Ban Pha Tang, Laos

We get to Vang Vieng and it doesn’t take us long to decide that we will not be staying tomorrow even though we have paid for 2 nights. Too bad. Although I had read that this place had been ‘cleaned up’ over the last couple of years, (too many drunken parties, drugs, thumping music etc), it still has a long way to go. All the daytime activities are for adrenaline seeking young folk. Not our style. And in the evening, we start to see and hear the effects of too much alcohol. The hotel owner was very accommodating when I asked for another room: after being there a couple of hours, I realised the rooster mext door was never going to stop crowing and would drive me mad. Talking to the owner, we found out the neighbours kept fighting roosters – they were indeed never going to stop!! Not until the hotel owner decided to get some dinner one day…

A lovely but nothing special ride to Vientiane the next day. Just a couple of photo opportunities. When we get to a longer patch under repair am I able to take a photo (while riding as usual). Once again, we are lucky to be here during the dry season – wet mud is something we are still learning to master!! The road deteriorates badly with nasty potholes as we get closer to the capital. It is worse for 4 or more wheels but we can generally avoid most of them and take the opportunity to overtake the slower trucks and coaches as they slow down to avoid them.

Heading for Vientiane, Laos

Heading for Vientiane, Laos

We are out of the mountains, Laos

We are out of the mountains, Laos

The most beautiful sight on our ride today, the 2nd photo opportunity, was that of a young Laos lady walking through a village with a bright green paper umbrella casually resting on her shoulder. The sun shone through the bright umbrella, her walk and slight shoulder movement making the bright light shimmer. A brief magical sight which I wasn’t quick enough to capture well on camera but which will stick in our memory.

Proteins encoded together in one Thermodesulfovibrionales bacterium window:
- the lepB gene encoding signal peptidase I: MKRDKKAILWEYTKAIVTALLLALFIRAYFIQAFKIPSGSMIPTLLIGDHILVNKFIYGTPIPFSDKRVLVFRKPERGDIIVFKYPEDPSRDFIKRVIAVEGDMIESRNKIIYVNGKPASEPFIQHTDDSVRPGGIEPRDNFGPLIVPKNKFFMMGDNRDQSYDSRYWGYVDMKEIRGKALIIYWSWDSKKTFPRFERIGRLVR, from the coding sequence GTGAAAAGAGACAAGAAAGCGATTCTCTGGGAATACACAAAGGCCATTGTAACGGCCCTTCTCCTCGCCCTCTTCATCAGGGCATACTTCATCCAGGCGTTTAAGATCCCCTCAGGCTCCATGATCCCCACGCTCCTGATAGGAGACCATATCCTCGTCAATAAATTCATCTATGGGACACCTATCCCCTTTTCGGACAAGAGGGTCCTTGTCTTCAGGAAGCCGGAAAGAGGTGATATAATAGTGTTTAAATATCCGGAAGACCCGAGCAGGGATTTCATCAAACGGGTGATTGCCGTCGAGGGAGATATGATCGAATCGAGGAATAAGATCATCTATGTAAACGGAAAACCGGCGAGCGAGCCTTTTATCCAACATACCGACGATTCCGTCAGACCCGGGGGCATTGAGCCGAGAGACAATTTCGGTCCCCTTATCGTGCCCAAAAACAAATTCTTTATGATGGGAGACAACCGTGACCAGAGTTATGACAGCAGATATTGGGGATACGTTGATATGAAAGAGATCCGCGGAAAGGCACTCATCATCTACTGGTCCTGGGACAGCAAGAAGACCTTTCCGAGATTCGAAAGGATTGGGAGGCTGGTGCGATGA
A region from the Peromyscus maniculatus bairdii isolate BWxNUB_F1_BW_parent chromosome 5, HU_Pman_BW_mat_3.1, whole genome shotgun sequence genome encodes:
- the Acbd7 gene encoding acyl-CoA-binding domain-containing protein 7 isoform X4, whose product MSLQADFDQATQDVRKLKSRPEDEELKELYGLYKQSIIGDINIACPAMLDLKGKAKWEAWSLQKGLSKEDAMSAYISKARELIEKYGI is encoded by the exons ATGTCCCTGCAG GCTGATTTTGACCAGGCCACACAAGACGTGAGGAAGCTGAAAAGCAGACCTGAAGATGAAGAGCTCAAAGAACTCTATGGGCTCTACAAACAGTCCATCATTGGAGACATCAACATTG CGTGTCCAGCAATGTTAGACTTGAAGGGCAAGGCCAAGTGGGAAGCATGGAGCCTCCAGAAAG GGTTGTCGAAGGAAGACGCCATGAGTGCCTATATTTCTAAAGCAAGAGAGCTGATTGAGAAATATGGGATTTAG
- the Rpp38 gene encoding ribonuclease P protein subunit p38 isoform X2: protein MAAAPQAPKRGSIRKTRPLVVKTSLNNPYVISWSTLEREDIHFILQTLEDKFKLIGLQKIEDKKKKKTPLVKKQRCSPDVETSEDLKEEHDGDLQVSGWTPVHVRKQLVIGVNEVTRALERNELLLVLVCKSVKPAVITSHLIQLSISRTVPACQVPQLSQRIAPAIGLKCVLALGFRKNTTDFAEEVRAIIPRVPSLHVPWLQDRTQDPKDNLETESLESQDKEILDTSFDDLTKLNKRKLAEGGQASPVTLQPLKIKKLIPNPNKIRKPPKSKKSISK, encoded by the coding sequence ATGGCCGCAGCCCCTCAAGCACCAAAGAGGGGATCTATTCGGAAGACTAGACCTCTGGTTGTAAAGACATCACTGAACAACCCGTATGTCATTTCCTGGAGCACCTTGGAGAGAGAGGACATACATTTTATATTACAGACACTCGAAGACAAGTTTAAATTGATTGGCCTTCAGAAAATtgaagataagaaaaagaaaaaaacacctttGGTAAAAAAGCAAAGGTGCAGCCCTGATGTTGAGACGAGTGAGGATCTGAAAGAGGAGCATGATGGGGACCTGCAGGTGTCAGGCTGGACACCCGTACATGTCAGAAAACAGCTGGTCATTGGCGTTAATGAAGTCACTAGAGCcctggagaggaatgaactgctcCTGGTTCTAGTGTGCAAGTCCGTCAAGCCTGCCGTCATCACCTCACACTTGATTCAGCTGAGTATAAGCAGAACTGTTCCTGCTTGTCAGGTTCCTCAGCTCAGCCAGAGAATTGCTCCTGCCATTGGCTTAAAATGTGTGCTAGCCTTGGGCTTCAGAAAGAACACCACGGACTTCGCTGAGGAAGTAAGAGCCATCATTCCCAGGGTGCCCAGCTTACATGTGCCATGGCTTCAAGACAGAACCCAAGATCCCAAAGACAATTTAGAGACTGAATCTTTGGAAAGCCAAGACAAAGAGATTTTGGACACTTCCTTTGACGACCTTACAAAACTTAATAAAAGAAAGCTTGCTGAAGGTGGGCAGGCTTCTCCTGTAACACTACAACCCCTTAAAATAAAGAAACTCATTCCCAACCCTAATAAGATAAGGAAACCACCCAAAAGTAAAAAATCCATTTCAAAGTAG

– Anne

Croissants et Traction-Avant à Luang Prabang

Ah, il était temps, je vous entends dire!!! Enfin un blog en français…. Et dire que nous sommes partis il y a exactement 5 mois aujourd’hui!!

Et oui, 5 mois, 18 pays et 18,500kms. Que d’aventures, de beaux pays, de contacts merveilleux, de nouveaux amis et de repas délicieux. Notre philosophie a toujours été de ne pas avoir de regrets dans la vie, autant que possible, et surtout de faire en sorte qu’on ne regrette pas de ne pas avoir essayé quelque chose qui nous tentait. Et nous sommes en effet ravis d’avoir passé ces derniers 5 mois sur la route comme nous l’avons fait. Aucun regret!

Oui bien sûr, il y a eu des moments difficiles, mais c’est surtout parce que nous n’avons pas asez d’experience sur certaines surfaces. Il y a eu en particulier 2 jours en Birmanie qui nous ont testés. Ces routes, nous les avons subites, et nous en sommes sortis pas trop mal, (j’en suis même assez fière je dois avouer) mais nous ne les cherchons pas. Et plus récemment, lors de notre séjour á Chiang Mai, où nous nous sommes posé tant de questions à propos de notre retour en Australie et notre futur – c’est normal. Que va-t’il se passer une fois notre voyage terminé? Nous avons beaucoup de projets, une fois de retour à Manly, pour la maison et le travail, nous ne manquerons pas d’activités. Mais est-ce que ce sera assez?! Que rechercherons nous, point de vue amis, activités, communauté? Nous avons hâte de revoir tout le monde en Australie, mais l’Amérique du Sud nous appelle!!! Et bien sûr notre retour en Europe encore plus :-). Quand nous voyageons, nous profitons au maximum de nos experiences, tout est neuf, interessant, fascinant même. Quand nous nous arrêtons, c’est une période de réflexion.

Comme pays, nous avons surtout adoré l’Ouzbekistan, l’Iran et plus récemment, la Birmanie. Je suis sûre que les conditions en Birmanie vont continuer à changer pour faciliter le tourisme, et nous aimerions y retourner un jour quand nous aurons le droit de voyager à notre rythme. Malgrès nos difficultés en Inde, nous avons sympatisé avec quelques personnes avec lesquelles nous sommes toujours en contact. Un jeune garçon en particulier de 16 ans qui m’appelle ‘tante’ et qui fait des choses formidables avec son père pour éduquer les pauvres. Deux familles que nous avons recontrées à Samarkande continuent de nous écrire. Et nous avons tant de nouveaux amis en Iran…

Voilà notre petit résumé rapide de nos 5 mois sur la route… Aucun regret d’avoir commencé ce voyage autour du monde en moto. Au contraire. Que d’aventures, que d’expériences et souvenirs, et de nouveaux amis. Et beaucoup, beaucoup plus que celà… Un voyage comme celà change tout, presque, ou au moins confirme ce qui est important et ce qui ne l’est pas, dans la vie, pour nous du moins…

Nous sommes arrivés à Luang Prabang il y a deux jours. Belle petite ville située au nord du laos, inscrite au patrimoine mondial de l’UNESCO depuis 1995, où l’inflence française se fait sentir partout. Un peu d’histoire grâce à wikipedia: http://fr.m.wikipedia.org/wiki/Luang_Prabang. Nous avons trouvé un petit hotel formidable, 3 Nagas, qui a une belle Traction-Avant datant de 1950.